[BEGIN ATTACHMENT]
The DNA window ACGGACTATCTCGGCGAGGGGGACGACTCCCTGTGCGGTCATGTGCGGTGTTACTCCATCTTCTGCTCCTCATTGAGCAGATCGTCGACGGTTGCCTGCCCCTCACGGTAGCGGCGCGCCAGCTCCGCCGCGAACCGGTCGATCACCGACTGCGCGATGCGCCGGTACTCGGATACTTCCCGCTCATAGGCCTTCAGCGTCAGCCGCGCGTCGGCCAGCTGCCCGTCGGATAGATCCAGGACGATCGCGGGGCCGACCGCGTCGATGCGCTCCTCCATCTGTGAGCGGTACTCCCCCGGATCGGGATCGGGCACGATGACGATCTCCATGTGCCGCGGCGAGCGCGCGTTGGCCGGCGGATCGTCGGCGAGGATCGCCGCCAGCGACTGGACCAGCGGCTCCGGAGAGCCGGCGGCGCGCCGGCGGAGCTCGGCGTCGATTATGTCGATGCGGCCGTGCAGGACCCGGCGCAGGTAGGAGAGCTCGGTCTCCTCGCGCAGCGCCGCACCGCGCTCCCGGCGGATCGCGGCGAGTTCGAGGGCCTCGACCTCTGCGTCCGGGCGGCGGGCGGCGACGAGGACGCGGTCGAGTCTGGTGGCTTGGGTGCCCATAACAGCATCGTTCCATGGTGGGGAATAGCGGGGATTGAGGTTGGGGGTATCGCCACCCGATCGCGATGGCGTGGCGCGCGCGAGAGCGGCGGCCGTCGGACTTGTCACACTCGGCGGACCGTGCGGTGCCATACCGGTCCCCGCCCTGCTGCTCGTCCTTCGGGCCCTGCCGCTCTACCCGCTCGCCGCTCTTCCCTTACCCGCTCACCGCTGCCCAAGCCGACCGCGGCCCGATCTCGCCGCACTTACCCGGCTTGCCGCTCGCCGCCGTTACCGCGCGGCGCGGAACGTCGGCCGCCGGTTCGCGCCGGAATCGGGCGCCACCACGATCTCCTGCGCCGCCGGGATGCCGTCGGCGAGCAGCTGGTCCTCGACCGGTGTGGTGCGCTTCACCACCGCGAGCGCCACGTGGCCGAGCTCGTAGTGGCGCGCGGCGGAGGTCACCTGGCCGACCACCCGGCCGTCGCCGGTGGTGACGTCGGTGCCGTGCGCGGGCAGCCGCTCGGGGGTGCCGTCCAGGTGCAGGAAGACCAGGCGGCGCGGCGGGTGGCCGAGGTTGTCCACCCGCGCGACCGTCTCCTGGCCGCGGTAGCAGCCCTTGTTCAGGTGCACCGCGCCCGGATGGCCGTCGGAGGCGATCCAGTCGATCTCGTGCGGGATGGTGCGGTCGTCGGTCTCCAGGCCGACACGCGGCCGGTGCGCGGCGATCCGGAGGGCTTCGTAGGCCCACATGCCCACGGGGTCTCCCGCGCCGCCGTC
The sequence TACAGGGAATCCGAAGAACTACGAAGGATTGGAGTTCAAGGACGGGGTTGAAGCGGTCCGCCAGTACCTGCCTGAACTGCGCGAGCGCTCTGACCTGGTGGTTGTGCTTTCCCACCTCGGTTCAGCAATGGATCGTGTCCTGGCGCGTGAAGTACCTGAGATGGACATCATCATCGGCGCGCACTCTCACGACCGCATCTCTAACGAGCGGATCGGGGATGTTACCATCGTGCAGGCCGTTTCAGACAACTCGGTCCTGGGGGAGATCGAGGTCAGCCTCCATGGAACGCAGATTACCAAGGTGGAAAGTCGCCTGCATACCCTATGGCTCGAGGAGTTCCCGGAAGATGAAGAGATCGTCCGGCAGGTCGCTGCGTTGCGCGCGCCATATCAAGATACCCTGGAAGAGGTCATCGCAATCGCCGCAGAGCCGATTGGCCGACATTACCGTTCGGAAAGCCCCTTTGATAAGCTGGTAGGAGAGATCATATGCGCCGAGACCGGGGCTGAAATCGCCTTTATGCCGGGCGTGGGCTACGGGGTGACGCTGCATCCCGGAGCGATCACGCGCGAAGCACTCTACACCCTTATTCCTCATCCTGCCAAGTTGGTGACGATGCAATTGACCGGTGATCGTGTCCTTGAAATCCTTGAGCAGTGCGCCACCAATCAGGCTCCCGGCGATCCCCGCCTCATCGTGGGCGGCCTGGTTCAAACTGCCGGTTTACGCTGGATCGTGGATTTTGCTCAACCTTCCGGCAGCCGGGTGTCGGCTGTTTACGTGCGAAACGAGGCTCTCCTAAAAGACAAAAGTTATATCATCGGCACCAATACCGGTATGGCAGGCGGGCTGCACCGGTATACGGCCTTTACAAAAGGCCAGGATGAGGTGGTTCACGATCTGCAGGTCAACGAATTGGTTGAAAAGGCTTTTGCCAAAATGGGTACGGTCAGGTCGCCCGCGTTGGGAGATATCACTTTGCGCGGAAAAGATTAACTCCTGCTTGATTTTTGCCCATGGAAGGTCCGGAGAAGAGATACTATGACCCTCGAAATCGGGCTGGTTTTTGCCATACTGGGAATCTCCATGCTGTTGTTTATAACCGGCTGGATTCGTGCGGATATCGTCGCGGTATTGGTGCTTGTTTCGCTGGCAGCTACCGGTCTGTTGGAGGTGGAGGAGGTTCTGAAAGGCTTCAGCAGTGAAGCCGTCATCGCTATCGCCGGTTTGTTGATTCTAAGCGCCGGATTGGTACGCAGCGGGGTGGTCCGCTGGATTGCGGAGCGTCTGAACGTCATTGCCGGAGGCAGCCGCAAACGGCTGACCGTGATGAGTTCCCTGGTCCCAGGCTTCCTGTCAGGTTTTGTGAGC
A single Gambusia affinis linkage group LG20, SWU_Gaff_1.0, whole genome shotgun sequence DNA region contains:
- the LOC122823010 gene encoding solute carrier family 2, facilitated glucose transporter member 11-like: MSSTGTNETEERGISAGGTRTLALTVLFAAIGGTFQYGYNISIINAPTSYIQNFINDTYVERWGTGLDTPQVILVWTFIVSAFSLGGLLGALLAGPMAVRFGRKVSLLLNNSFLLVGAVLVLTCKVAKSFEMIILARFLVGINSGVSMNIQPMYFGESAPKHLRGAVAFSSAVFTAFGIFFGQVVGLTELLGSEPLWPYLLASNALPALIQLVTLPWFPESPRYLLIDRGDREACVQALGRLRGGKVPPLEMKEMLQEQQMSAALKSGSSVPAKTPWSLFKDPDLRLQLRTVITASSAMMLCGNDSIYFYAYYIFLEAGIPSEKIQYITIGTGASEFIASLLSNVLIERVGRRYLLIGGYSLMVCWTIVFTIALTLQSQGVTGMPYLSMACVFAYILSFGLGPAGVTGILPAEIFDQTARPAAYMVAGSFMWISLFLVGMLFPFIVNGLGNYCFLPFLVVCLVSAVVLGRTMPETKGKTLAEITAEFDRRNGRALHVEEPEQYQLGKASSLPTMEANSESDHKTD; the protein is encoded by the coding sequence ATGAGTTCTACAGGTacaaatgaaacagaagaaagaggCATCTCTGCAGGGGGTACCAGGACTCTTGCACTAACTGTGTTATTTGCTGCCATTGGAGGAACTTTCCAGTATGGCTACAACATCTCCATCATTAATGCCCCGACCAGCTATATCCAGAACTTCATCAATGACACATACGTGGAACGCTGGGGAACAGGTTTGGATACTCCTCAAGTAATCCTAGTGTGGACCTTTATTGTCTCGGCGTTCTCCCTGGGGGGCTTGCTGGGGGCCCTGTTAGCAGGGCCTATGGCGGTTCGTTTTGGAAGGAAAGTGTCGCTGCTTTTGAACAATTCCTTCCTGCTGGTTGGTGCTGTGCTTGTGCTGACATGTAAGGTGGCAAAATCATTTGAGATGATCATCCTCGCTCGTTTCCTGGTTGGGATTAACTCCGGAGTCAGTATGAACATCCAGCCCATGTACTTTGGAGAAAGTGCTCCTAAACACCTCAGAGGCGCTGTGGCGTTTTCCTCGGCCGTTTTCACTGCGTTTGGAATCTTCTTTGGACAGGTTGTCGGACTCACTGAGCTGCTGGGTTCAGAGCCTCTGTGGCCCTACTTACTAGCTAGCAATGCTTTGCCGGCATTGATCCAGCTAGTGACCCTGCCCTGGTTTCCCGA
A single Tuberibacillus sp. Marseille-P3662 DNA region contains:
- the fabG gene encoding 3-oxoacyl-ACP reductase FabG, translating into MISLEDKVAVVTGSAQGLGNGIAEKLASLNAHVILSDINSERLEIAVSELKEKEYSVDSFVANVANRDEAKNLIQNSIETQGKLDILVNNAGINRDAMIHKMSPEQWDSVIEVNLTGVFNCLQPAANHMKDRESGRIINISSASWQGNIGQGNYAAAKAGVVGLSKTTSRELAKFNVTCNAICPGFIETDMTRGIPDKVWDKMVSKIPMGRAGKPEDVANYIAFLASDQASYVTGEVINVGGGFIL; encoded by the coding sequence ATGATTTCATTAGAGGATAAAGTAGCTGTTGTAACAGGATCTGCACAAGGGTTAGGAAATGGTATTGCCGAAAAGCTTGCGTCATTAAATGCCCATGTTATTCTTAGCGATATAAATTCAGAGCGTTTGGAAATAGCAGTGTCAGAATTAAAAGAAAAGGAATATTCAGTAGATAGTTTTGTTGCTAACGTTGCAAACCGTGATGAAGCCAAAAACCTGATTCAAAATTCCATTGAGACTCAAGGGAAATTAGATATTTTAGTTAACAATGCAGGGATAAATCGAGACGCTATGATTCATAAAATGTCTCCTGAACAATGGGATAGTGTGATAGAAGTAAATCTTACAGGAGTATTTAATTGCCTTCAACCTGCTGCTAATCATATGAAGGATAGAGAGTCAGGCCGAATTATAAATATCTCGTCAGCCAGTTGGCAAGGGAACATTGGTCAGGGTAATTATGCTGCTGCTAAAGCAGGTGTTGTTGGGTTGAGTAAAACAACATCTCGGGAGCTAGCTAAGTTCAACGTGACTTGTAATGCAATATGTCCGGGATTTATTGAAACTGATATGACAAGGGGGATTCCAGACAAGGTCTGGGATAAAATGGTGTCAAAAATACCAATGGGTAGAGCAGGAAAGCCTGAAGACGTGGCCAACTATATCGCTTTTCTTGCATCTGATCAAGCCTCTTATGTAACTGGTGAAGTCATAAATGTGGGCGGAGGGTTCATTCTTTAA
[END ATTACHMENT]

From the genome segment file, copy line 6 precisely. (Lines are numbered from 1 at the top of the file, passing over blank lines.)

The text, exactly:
- the fabG gene encoding 3-oxoacyl-ACP reductase FabG, translating into MISLEDKVAVVTGSAQGLGNGIAEKLASLNAHVILSDINSERLEIAVSELKEKEYSVDSFVANVANRDEAKNLIQNSIETQGKLDILVNNAGINRDAMIHKMSPEQWDSVIEVNLTGVFNCLQPAANHMKDRESGRIINISSASWQGNIGQGNYAAAKAGVVGLSKTTSRELAKFNVTCNAICPGFIETDMTRGIPDKVWDKMVSKIPMGRAGKPEDVANYIAFLASDQASYVTGEVINVGGGFIL; encoded by the coding sequence ATGATTTCATTAGAGGATAAAGTAGCTGTTGTAACAGGATCTGCACAAGGGTTAGGAAATGGTATTGCCGAAAAGCTTGCGTCATTAAATGCCCATGTTATTCTTAGCGATATAAATTCAGAGCGTTTGGAAATAGCAGTGTCAGAATTAAAAGAAAAGGAATATTCAGTAGATAGTTTTGTTGCTAACGTTGCAAACCGTGATGAAGCCAAAAACCTGATTCAAAATTCCATTGAGACTCAAGGGAAATTAGATATTTTAGTTAACAATGCAGGGATAAATCGAGACGCTATGATTCATAAAATGTCTCCTGAACAATGGGATAGTGTGATAGAAGTAAATCTTACAGGAGTATTTAATTGCCTTCAACCTGCTGCTAATCATATGAAGGATAGAGAGTCAGGCCGAATTATAAATATCTCGTCAGCCAGTTGGCAAGGGAACATTGGTCAGGGTAATTATGCTGCTGCTAAAGCAGGTGTTGTTGGGTTGAGTAAAACAACATCTCGGGAGCTAGCTAAGTTCAACGTGACTTGTAATGCAATATGTCCGGGATTTATTGAAACTGATATGACAAGGGGGATTCCAGACAAGGTCTGGGATAAAATGGTGTCAAAAATACCAATGGGTAGAGCAGGAAAGCCTGAAGACGTGGCCAACTATATCGCTTTTCTTGCATCTGATCAAGCCTCTTATGTAACTGGTGAAGTCATAAATGTGGGCGGAGGGTTCATTCTTTAA